For immunoprecipitation analysis, culture supernatants of strain CDC69016/B2tox− were analyzed as described previously (45). Briefly, polyclonal antibodies raised against BoNT/A1 or BoNT/B1 (49) were used for immunoprecipitation of the respective toxins from 1 ml of culture supernatants. The recovered proteins were analyzed by SDS-PAGE using 4 to 12% Bis-Tris NuPAGE Novex gels in morpholineethanesulfonic acid (MES) running buffer (Life Technologies, Carlsbad, CA). Each sample was analyzed under nonreduced (no dithiothreitol [DTT] added) and reduced (100 mM DTT) conditions. The gels were stained using Coomassie blue, and SeeBlue Plus2 prestained protein standards (Life Technologies, Carlsbad, CA) were used to estimate the molecular mass of detected proteins.
In order to confirm the absence of BoNT/B production in the CDC69016/B2tox− strain, a cell-based neutralization assay was performed. For this, 5 µl of CDC69016/B2tox− trypsinized culture supernatant was incubated with 2 µl of rabbit polyclonal anti-BoNT/A1 or anti-BoNT/B1 antibodies (each estimated to contain approximately 100 IU/ml of activity by mouse protection assay and cell-based assays) (38, 51, 52), a combination of both antibodies, or no antibodies in 100 µl of culture media for 1 h. The toxin/antibody mixtures were then added to the iCell neurons for 24 h (for details on cell culture, see section on cell-based assays below). Cells were harvested by lysis in lithium dodecyl sulfate (LDS) sample buffer (Life Technologies), and cell lysates were analyzed by Western blotting as described below. Graphs were prepared using Microsoft Excel.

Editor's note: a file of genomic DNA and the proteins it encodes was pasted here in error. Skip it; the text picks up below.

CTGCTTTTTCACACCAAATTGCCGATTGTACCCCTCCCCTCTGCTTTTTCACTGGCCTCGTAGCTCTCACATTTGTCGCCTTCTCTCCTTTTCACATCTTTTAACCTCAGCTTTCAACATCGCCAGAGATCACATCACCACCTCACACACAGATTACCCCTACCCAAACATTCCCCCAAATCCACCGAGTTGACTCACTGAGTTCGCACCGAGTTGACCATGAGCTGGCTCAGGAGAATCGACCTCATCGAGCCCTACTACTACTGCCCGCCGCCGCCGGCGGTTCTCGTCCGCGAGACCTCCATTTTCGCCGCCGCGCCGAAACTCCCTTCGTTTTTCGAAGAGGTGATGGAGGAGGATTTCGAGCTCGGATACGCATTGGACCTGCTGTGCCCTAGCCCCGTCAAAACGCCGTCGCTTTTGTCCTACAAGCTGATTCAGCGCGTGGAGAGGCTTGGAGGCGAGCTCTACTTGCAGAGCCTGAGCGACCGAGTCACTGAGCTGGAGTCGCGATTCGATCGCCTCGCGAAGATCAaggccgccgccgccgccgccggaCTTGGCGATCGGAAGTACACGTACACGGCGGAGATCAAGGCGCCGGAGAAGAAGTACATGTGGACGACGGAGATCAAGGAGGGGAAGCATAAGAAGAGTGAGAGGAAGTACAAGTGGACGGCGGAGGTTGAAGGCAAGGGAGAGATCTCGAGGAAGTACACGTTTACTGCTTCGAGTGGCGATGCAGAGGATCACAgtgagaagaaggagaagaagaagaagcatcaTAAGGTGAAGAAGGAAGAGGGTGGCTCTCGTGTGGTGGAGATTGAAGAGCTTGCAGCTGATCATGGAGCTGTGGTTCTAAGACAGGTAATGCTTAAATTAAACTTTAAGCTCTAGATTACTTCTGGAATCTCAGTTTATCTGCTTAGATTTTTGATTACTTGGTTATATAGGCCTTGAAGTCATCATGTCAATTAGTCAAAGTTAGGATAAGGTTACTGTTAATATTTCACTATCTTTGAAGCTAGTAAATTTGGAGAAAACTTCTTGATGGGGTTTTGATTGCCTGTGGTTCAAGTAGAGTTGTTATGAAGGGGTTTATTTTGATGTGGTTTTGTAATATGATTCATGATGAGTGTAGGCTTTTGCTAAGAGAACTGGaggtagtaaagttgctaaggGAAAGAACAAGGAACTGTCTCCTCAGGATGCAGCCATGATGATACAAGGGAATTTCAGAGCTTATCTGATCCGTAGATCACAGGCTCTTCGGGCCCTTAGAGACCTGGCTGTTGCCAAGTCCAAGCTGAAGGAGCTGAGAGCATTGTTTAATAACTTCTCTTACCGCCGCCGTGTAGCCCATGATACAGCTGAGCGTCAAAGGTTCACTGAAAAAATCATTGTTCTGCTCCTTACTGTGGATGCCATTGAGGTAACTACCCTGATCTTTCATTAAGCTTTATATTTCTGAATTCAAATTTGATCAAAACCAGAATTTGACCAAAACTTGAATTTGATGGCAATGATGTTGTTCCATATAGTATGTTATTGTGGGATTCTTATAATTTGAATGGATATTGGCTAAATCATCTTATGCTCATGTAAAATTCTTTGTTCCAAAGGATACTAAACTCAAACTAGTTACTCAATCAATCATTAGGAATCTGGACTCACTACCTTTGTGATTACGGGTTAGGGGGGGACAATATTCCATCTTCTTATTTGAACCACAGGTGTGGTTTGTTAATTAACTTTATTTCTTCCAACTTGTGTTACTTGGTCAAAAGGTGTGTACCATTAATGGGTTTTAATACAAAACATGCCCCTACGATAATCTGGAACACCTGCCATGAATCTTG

Purification of BoNT/FA.Freshly prepared 11.5 liters of TPM (~1.65 liters in seven 2-liter bottles) were inoculated 1:1,000 with an actively growing culture of C. botulinum strain CDC69016/B2tox−. Culture bottles were incubated statically for 120 h at 37°C inside the anaerobic chamber. The cultures were chilled for 1 h in an ice-water bath, followed by lowering the pH of the cultures to 3.5 by the slow addition of 3 N H2SO4. The precipitate formed was collected by centrifugation at 15,000 × g and 4°C for 10 min. The pellet was washed once with distilled water, and the precipitate was collected by centrifugation as described above. The toxin was extracted from the pellet two times by suspension in 800 ml (400 ml for the second extraction) of 0.1 M sodium citrate buffer (pH 5.5) with gentle stirring for 2 h at ambient temperature followed by centrifugation. The proteins from both extraction steps were precipitated by gradually adding solid ammonium sulfate to 60% saturation (39 g/100 ml), and the suspension was stored at 4°C.